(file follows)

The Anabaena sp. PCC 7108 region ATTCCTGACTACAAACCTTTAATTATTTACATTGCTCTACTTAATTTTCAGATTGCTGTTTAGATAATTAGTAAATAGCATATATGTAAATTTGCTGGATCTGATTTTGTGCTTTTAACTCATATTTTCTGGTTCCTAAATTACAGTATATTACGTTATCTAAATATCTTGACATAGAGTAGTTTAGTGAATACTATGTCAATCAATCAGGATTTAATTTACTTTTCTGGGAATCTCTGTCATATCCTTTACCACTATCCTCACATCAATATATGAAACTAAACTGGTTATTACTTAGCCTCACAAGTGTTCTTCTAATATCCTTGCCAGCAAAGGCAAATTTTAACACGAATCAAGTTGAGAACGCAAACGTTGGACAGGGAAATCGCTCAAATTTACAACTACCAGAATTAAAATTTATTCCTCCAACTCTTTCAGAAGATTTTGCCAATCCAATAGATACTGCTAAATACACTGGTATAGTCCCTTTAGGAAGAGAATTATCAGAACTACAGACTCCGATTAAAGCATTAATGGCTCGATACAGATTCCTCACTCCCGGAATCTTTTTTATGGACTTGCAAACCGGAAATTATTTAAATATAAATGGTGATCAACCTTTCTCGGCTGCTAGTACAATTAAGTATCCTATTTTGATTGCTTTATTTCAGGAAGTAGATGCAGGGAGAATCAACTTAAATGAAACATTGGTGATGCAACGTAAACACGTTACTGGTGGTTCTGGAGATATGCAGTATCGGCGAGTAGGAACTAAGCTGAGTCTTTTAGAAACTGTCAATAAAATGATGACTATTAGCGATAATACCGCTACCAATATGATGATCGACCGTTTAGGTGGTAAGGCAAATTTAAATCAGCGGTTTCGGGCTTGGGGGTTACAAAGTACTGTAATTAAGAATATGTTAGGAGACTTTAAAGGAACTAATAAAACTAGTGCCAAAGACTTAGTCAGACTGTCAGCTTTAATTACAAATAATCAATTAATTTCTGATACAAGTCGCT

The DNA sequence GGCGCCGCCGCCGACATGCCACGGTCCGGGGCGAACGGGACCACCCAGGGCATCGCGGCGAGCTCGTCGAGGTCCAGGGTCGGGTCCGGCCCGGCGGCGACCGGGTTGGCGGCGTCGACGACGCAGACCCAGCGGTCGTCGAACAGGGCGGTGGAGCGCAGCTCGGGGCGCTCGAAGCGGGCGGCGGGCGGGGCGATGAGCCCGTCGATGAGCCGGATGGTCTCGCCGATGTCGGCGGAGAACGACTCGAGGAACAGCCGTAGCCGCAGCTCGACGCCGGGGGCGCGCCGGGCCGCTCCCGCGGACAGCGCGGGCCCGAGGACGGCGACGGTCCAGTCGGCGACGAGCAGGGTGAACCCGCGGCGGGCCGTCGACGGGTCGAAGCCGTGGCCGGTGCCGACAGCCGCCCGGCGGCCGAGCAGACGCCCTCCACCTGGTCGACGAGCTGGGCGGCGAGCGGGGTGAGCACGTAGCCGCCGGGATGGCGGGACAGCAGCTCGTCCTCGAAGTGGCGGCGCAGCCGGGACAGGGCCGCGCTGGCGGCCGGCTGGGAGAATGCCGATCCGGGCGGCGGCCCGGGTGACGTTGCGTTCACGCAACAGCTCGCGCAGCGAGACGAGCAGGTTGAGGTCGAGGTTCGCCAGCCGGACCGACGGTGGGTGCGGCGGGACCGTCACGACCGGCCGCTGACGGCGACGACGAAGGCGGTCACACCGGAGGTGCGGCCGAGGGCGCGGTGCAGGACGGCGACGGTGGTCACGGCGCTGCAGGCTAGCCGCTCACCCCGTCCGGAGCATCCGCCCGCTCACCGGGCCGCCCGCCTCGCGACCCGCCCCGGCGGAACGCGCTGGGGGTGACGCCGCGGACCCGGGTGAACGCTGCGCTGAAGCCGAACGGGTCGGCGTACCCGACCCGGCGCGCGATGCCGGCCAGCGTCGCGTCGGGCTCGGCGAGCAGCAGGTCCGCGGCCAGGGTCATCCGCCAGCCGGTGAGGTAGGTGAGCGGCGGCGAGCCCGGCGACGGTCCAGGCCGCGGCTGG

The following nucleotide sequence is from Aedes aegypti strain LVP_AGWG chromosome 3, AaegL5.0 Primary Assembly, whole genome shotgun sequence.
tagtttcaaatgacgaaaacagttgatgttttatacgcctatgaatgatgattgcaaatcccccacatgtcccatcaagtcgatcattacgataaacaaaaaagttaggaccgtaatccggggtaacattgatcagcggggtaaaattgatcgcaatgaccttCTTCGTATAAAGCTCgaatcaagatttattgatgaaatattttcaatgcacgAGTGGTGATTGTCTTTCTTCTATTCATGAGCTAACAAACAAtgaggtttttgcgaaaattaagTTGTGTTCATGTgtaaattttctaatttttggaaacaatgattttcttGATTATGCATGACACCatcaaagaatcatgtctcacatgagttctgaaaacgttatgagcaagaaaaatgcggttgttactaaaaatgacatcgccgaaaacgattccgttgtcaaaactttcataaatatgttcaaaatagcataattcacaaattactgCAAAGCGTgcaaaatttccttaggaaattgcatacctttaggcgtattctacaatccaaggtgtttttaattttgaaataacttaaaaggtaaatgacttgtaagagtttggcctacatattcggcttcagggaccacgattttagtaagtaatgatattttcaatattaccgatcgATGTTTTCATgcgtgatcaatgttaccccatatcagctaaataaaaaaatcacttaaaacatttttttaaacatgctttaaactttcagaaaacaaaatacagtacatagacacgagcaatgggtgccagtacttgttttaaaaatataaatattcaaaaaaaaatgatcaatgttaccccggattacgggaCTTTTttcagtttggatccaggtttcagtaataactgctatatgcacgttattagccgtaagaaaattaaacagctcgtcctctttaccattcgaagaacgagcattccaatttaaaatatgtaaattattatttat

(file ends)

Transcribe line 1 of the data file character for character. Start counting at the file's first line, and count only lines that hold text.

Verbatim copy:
The Anabaena sp. PCC 7108 region ATTCCTGACTACAAACCTTTAATTATTTACATTGCTCTACTTAATTTTCAGATTGCTGTTTAGATAATTAGTAAATAGCATATATGTAAATTTGCTGGATCTGATTTTGTGCTTTTAACTCATATTTTCTGGTTCCTAAATTACAGTATATTACGTTATCTAAATATCTTGACATAGAGTAGTTTAGTGAATACTATGTCAATCAATCAGGATTTAATTTACTTTTCTGGGAATCTCTGTCATATCCTTTACCACTATCCTCACATCAATATATGAAACTAAACTGGTTATTACTTAGCCTCACAAGTGTTCTTCTAATATCCTTGCCAGCAAAGGCAAATTTTAACACGAATCAAGTTGAGAACGCAAACGTTGGACAGGGAAATCGCTCAAATTTACAACTACCAGAATTAAAATTTATTCCTCCAACTCTTTCAGAAGATTTTGCCAATCCAATAGATACTGCTAAATACACTGGTATAGTCCCTTTAGGAAGAGAATTATCAGAACTACAGACTCCGATTAAAGCATTAATGGCTCGATACAGATTCCTCACTCCCGGAATCTTTTTTATGGACTTGCAAACCGGAAATTATTTAAATATAAATGGTGATCAACCTTTCTCGGCTGCTAGTACAATTAAGTATCCTATTTTGATTGCTTTATTTCAGGAAGTAGATGCAGGGAGAATCAACTTAAATGAAACATTGGTGATGCAACGTAAACACGTTACTGGTGGTTCTGGAGATATGCAGTATCGGCGAGTAGGAACTAAGCTGAGTCTTTTAGAAACTGTCAATAAAATGATGACTATTAGCGATAATACCGCTACCAATATGATGATCGACCGTTTAGGTGGTAAGGCAAATTTAAATCAGCGGTTTCGGGCTTGGGGGTTACAAAGTACTGTAATTAAGAATATGTTAGGAGACTTTAAAGGAACTAATAAAACTAGTGCCAAAGACTTAGTCAGACTGTCAGCTTTAATTACAAATAATCAATTAATTTCTGATACAAGTCGCT